Thirsty, Simon? or Are You Trying to Sell Us Something? How Product Placement Is about to Transform British TV

Daily Mail (London), January 24, 2011 | Go to article overview

Thirsty, Simon? or Are You Trying to Sell Us Something? How Product Placement Is about to Transform British TV


Byline: from Tom Leonard in new york

Don't be surprised if you soon see a few changes on Coronation Street and the X Factor. By March, it could be Bacardi Breezers all round in the Rovers -- with Ken Barlow thrilling the rest of the cast with the wonders of his new iPhone.

Meanwhile, Simon Cowell could be getting contestants to warble I'd Like to Buy the World A Coke. Product placement will be allowed on British television programmes for the first time from the end of next month and some fear our viewing will never be the same.

the controversial marketing practice, also known as embedded advertising, allows advertisers to pay for their products and services to be featured on programmes rather than simply in the ad breaks. It is rife in the United States, where -- ironically -- there is growing pressure to curtail what has become a multi-billion-dollar and almost unregulated industry. But in a remarkable U-turn, our outgoing Labour government gave in to pressure from commercial broadcasters and abandoned its stance that it was 'blurring the boundaries' between advertising and editorial.

In the U.S. there is plenty of evidence that those boundaries are being blurred more and more.

In 1949, nBC launched America's first daily tV news programme, the Camel news Caravan, featuring a newscaster who was always smoking a Camel cigarette and a policy that banned footage of 'no smoking' signs and anyone puffing cigars, including Sir Winston Churchill.

no commercial tie-in is quite so brazen nowadays -- or at least you assume it isn't. But the problem with product placement, or 'stealth advertising' as critics have dubbed it, is that you can never be sure what is an advert and what isn't.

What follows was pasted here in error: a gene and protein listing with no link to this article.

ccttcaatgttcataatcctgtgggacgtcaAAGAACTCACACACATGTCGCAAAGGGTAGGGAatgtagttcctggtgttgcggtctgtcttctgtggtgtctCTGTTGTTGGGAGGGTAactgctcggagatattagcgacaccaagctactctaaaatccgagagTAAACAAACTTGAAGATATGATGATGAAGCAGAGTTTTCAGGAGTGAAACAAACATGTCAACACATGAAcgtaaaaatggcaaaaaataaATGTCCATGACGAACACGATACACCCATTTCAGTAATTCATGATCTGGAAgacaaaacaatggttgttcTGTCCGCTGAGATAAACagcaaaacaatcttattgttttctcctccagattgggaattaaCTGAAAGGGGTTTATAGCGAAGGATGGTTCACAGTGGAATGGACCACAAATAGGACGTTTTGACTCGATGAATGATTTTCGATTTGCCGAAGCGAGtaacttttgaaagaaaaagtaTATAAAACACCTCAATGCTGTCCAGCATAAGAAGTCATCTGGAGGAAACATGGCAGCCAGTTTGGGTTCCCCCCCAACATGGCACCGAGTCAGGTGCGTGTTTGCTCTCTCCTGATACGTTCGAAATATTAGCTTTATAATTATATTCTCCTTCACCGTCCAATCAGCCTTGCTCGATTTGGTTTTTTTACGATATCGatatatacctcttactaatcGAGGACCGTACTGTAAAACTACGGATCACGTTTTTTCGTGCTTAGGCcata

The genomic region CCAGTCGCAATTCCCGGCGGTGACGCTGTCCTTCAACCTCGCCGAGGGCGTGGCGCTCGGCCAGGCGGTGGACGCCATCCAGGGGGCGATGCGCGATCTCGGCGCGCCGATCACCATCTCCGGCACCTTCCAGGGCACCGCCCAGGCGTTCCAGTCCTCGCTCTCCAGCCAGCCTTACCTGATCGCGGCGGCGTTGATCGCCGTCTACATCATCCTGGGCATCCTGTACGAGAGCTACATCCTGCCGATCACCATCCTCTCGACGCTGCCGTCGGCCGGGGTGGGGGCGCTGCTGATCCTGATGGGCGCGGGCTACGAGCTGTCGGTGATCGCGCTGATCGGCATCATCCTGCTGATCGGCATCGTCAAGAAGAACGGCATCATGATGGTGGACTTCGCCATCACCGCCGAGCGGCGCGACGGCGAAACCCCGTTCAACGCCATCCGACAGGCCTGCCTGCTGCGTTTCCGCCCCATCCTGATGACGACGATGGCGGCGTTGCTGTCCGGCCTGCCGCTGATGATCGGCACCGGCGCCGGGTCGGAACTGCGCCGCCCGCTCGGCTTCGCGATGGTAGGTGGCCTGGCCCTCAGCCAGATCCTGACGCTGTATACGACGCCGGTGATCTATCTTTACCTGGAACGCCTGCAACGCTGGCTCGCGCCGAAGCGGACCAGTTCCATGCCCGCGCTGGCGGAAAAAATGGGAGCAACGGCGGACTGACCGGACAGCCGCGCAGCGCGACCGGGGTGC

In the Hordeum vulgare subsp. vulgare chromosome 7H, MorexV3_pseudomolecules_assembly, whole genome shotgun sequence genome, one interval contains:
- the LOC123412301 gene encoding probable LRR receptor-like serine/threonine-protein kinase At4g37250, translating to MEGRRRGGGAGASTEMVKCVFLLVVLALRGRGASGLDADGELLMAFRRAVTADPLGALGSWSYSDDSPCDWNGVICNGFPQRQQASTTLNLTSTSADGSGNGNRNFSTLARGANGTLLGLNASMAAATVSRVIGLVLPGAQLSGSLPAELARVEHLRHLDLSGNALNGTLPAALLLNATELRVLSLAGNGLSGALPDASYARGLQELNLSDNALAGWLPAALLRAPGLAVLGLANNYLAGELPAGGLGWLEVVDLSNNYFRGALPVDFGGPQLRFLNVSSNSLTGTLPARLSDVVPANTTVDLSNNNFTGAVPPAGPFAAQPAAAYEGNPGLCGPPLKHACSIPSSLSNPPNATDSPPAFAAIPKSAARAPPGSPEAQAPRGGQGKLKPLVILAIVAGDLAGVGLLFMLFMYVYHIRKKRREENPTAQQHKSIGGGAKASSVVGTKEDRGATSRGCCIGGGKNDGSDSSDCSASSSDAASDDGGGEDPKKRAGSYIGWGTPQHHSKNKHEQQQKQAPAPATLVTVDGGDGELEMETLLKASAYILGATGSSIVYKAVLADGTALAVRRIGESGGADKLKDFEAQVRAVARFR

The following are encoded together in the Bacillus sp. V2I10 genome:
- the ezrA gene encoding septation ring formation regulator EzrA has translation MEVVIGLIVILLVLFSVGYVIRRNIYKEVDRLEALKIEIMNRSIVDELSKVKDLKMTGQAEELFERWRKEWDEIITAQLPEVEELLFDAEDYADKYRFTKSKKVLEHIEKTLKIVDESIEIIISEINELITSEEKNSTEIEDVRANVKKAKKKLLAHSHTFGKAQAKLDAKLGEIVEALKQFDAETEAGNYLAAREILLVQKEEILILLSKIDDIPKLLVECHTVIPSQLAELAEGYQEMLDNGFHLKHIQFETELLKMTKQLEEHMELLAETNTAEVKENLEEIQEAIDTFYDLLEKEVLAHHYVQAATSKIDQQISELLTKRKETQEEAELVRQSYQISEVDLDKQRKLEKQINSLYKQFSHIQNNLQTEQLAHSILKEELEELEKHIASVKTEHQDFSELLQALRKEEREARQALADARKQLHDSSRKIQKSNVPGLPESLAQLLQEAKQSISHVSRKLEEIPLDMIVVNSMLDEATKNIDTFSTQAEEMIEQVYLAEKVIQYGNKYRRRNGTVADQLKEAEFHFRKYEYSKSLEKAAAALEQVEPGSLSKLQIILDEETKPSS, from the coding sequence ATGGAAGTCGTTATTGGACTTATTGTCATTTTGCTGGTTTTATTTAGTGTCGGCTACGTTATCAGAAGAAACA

Product placement has been in American films and tV for decades, but the advent of digital recording, which allows viewers to skip commercials, has forced advertisers to find other ways of getting noticed.

Around [pounds sterling]2.3billion was spent on U.S. product placement in 2009. the Biggest Loser, in which obese people compete to lose weight, racked up 6,250 product placements in one year.

Computer giant Apple even has a secretive department, Apple Seeding, devoted entirely to getting its products used on tV and in films.

But while conventional ad men are happy to flag up their commercials, product placement is shrouded in secrecy. Barbara Maultsby, vice president of UPP, one of America's biggest product placement companies, refused to identify any of the brands it has helped insert into shows.

She insists real products 'enhance creative integrity', saying: 'When you see a fake brand, it takes you out of the reality of that situation.' not everyone sees it that way. the Writers Guild of America, the union representing tV scriptwriters, has complained that members are forced to write advertising copy disguised as storylines and that 'tens of millions of viewers are sometimes being sold products without their knowledge, in opaque, subliminal ways'.

CoMMeRCIAL Alert, which campaigns against the commercialisation of American life, calls product placement 'an affront to basic honesty'.

'Done subtly, holding a bottle of branded beer is hardly noticeable,' says Professor Jay newell, an advertising expert at Iowa State University. …

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